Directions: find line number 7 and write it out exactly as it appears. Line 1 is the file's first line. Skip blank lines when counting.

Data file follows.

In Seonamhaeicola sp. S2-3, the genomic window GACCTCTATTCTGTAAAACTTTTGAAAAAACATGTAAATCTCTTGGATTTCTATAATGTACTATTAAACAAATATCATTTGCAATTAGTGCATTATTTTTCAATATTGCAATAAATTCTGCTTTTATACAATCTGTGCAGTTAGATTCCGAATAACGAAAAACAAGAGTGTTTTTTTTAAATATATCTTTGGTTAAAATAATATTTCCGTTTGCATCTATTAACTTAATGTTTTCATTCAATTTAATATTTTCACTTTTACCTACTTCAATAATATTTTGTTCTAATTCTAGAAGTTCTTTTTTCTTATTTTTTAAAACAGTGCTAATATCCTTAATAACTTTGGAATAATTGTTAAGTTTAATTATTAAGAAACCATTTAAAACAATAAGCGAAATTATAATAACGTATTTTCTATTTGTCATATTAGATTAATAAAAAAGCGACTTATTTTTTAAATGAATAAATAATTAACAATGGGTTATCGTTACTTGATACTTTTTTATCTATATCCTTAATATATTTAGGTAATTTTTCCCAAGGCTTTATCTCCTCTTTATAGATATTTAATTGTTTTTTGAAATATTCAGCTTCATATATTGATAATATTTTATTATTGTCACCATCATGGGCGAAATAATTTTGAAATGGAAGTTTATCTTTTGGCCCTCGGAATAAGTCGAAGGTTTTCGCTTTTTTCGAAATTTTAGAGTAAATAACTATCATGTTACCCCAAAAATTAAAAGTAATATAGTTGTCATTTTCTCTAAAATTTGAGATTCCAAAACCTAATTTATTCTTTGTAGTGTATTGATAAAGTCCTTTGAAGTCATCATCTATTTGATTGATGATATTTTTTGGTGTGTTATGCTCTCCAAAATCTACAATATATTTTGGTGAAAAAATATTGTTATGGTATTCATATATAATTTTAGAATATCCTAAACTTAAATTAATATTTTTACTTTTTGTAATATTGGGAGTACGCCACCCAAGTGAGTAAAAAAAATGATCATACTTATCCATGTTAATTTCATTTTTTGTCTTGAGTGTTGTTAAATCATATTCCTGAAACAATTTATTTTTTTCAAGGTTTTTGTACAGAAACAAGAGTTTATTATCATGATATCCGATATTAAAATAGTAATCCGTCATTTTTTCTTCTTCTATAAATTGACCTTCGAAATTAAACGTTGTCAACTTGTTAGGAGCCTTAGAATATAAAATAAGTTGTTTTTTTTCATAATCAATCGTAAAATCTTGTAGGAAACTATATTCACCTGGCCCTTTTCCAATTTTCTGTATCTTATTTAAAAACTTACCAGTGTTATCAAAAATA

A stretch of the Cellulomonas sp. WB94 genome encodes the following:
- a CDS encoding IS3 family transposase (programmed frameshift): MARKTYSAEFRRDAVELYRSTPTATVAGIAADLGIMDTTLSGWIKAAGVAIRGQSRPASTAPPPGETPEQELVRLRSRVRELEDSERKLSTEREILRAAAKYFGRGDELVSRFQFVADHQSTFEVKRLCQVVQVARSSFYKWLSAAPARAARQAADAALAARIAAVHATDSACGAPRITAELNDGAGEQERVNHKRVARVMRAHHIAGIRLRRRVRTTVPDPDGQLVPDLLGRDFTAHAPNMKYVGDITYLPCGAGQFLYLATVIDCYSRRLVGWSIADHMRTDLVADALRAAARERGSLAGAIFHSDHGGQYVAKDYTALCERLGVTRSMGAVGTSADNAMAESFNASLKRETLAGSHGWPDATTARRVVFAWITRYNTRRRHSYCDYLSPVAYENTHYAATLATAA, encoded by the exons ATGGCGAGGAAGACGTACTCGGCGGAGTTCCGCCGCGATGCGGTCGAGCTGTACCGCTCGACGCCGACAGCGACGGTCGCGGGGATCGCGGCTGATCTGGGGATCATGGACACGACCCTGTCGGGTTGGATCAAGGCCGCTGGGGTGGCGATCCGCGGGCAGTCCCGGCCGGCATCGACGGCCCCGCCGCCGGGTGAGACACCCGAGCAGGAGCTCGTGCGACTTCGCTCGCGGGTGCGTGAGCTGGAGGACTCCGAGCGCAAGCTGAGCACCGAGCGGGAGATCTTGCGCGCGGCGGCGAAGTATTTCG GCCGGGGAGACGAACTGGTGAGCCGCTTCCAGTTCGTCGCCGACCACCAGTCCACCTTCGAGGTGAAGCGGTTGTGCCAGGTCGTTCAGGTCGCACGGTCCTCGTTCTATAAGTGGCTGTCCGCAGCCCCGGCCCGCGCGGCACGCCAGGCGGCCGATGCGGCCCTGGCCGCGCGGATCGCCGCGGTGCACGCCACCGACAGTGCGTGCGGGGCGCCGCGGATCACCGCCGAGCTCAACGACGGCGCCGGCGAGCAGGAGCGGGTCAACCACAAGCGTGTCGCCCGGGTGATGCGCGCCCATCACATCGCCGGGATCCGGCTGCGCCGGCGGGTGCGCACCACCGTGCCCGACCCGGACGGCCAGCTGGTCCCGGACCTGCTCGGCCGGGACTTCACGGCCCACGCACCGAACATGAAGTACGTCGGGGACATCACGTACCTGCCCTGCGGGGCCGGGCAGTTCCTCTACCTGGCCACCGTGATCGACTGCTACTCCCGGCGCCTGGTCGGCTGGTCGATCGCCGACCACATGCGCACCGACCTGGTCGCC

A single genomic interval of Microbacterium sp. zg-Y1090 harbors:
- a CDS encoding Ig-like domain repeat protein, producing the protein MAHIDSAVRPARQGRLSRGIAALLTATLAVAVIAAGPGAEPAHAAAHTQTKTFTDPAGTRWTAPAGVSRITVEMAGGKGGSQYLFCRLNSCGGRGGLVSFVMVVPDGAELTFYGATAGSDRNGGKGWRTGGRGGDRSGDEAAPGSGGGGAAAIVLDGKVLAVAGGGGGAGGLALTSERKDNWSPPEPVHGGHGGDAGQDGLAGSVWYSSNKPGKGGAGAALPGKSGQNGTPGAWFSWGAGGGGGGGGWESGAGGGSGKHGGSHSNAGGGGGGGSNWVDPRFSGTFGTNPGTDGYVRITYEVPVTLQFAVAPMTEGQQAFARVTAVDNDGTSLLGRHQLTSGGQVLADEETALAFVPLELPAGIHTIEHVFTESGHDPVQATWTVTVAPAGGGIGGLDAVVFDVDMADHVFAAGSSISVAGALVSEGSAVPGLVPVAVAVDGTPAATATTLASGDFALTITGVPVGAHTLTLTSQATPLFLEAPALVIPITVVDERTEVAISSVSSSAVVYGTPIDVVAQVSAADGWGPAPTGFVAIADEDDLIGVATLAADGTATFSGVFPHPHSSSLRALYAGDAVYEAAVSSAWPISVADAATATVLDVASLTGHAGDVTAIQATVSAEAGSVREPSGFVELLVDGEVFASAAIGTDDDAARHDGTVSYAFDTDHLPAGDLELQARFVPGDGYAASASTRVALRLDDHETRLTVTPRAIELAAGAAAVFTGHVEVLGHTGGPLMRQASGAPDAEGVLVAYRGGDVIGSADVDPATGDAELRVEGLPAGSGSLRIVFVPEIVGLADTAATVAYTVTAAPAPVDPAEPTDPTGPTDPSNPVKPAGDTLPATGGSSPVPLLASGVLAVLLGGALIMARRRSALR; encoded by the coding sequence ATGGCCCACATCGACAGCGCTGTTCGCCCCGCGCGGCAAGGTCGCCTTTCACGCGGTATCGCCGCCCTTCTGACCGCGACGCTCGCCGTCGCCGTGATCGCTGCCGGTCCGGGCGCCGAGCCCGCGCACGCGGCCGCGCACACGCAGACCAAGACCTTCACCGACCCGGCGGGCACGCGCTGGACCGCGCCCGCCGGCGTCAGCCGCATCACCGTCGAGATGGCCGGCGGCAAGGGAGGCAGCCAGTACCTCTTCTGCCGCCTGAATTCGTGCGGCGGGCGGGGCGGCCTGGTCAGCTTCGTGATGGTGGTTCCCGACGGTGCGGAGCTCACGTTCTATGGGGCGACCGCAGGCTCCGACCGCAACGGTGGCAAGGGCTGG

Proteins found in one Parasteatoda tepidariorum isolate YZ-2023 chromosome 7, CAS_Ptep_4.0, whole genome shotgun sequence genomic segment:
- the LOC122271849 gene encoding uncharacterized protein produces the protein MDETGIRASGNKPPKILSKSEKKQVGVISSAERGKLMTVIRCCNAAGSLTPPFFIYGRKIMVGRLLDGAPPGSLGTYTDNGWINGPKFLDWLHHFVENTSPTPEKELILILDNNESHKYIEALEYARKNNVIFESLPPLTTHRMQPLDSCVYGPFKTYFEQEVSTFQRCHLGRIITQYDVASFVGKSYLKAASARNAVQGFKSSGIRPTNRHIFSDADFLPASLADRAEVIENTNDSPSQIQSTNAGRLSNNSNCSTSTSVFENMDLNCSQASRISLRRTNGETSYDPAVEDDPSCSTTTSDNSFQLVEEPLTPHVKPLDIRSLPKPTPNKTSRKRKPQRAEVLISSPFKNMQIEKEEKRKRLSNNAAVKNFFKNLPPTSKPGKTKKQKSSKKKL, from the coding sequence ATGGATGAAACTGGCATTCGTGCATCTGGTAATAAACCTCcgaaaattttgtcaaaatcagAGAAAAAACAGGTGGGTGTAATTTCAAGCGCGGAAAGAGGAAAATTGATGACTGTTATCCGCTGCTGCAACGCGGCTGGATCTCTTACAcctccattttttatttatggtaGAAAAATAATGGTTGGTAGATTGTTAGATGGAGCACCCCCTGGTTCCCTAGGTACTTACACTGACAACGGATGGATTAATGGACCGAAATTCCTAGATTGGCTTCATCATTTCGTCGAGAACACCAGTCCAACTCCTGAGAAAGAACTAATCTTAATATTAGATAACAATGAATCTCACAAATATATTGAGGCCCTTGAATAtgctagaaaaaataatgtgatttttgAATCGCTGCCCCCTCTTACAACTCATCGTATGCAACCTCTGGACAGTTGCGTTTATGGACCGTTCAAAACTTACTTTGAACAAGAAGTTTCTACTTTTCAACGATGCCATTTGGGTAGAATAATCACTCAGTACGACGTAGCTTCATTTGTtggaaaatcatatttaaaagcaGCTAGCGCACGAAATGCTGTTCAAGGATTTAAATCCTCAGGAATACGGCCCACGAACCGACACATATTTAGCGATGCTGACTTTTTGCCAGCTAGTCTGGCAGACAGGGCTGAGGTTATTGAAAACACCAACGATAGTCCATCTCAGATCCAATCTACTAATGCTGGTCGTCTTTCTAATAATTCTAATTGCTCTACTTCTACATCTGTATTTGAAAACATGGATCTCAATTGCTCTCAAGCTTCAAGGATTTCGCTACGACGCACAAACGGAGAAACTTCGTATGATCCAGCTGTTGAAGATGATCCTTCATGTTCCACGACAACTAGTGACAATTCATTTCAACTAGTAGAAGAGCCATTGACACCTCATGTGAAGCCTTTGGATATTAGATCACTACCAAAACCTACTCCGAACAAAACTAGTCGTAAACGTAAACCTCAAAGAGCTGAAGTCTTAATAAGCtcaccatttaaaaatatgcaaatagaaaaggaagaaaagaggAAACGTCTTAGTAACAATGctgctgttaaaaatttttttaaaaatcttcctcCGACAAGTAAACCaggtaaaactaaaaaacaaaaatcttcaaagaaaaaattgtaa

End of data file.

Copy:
- the LOC122271849 gene encoding uncharacterized protein produces the protein MDETGIRASGNKPPKILSKSEKKQVGVISSAERGKLMTVIRCCNAAGSLTPPFFIYGRKIMVGRLLDGAPPGSLGTYTDNGWINGPKFLDWLHHFVENTSPTPEKELILILDNNESHKYIEALEYARKNNVIFESLPPLTTHRMQPLDSCVYGPFKTYFEQEVSTFQRCHLGRIITQYDVASFVGKSYLKAASARNAVQGFKSSGIRPTNRHIFSDADFLPASLADRAEVIENTNDSPSQIQSTNAGRLSNNSNCSTSTSVFENMDLNCSQASRISLRRTNGETSYDPAVEDDPSCSTTTSDNSFQLVEEPLTPHVKPLDIRSLPKPTPNKTSRKRKPQRAEVLISSPFKNMQIEKEEKRKRLSNNAAVKNFFKNLPPTSKPGKTKKQKSSKKKL, from the coding sequence ATGGATGAAACTGGCATTCGTGCATCTGGTAATAAACCTCcgaaaattttgtcaaaatcagAGAAAAAACAGGTGGGTGTAATTTCAAGCGCGGAAAGAGGAAAATTGATGACTGTTATCCGCTGCTGCAACGCGGCTGGATCTCTTACAcctccattttttatttatggtaGAAAAATAATGGTTGGTAGATTGTTAGATGGAGCACCCCCTGGTTCCCTAGGTACTTACACTGACAACGGATGGATTAATGGACCGAAATTCCTAGATTGGCTTCATCATTTCGTCGAGAACACCAGTCCAACTCCTGAGAAAGAACTAATCTTAATATTAGATAACAATGAATCTCACAAATATATTGAGGCCCTTGAATAtgctagaaaaaataatgtgatttttgAATCGCTGCCCCCTCTTACAACTCATCGTATGCAACCTCTGGACAGTTGCGTTTATGGACCGTTCAAAACTTACTTTGAACAAGAAGTTTCTACTTTTCAACGATGCCATTTGGGTAGAATAATCACTCAGTACGACGTAGCTTCATTTGTtggaaaatcatatttaaaagcaGCTAGCGCACGAAATGCTGTTCAAGGATTTAAATCCTCAGGAATACGGCCCACGAACCGACACATATTTAGCGATGCTGACTTTTTGCCAGCTAGTCTGGCAGACAGGGCTGAGGTTATTGAAAACACCAACGATAGTCCATCTCAGATCCAATCTACTAATGCTGGTCGTCTTTCTAATAATTCTAATTGCTCTACTTCTACATCTGTATTTGAAAACATGGATCTCAATTGCTCTCAAGCTTCAAGGATTTCGCTACGACGCACAAACGGAGAAACTTCGTATGATCCAGCTGTTGAAGATGATCCTTCATGTTCCACGACAACTAGTGACAATTCATTTCAACTAGTAGAAGAGCCATTGACACCTCATGTGAAGCCTTTGGATATTAGATCACTACCAAAACCTACTCCGAACAAAACTAGTCGTAAACGTAAACCTCAAAGAGCTGAAGTCTTAATAAGCtcaccatttaaaaatatgcaaatagaaaaggaagaaaagaggAAACGTCTTAGTAACAATGctgctgttaaaaatttttttaaaaatcttcctcCGACAAGTAAACCaggtaaaactaaaaaacaaaaatcttcaaagaaaaaattgtaa